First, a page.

Atlas Copco AB plunged the most in two years after the world’s largest maker of air compressors posted third-quarter profit that missed analysts’ estimates amid a decrease in mining equipment orders.
The shares fell as much as 5.6 percent, the biggest intraday decline since November 2011, and were down 3.8 percent at 184.90 kronor at 1:50 p.m. in Stockholm, where Atlas Copco is based. Net income dropped to 3.05 billion kronor ($482 million) from 3.48 billion kronor a year earlier, the company said today. Analysts on average predicted profit of 3.15 billion kronor, based on 14 estimates compiled by Bloomberg.
“Order intake for Atlas Copco’s equipment was lower compared to the previous year, primarily due to a significant decrease in orders received for mining equipment and partly due to fewer large compressor orders,” the company said. “Overall demand for the group’s products and services is expected to remain at the current level” in the near term.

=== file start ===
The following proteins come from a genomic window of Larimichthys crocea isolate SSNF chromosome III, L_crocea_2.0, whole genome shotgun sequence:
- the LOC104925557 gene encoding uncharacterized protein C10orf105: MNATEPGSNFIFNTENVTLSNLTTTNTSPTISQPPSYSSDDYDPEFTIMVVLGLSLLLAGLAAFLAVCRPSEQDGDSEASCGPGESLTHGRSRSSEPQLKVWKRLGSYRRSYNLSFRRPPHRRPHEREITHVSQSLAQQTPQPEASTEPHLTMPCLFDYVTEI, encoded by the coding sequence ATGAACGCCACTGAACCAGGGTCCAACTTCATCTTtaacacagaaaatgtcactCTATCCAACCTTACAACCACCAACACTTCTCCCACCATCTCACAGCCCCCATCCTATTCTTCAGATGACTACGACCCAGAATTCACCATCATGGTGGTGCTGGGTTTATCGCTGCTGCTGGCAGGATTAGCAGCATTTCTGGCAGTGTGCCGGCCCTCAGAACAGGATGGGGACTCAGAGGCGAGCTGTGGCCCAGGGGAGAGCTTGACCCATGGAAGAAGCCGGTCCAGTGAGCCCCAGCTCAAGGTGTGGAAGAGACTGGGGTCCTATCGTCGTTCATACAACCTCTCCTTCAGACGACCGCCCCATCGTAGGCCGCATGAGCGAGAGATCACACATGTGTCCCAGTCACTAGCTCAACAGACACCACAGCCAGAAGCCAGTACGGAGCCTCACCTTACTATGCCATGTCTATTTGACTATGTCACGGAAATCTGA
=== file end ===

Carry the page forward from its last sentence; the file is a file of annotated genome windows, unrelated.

The company said it would continue to reduce capacity for weak demand for mining equipment, with steps including job cuts. Most markets in southern and eastern Europe “had a negative development’ in the third quarter, and order intake from Australia fell “significantly” from the previous year because of less demand from the mining industry, Atlas Copco said.
Revenue declined 7 percent to 20.6 billion kronor in the quarter.
Atlas Copco, valued at 220 billion kronor, makes products from air compressors to rock drills and assembly systems for industrial, mining and construction companies.
The company was founded in 1873 to build railroads in Sweden and later added air compressors and diesel engines. It equipped the ship used by Norwegian explorer Roald Amundsen when his team was the first to reach the South Pole in 1911. One of the founders was financier Andre Oscar Wallenberg, who also established Stockholms Enskilda Bank in 1856. The Wallenberg family is still a major stakeholder through Investor AB’s holding.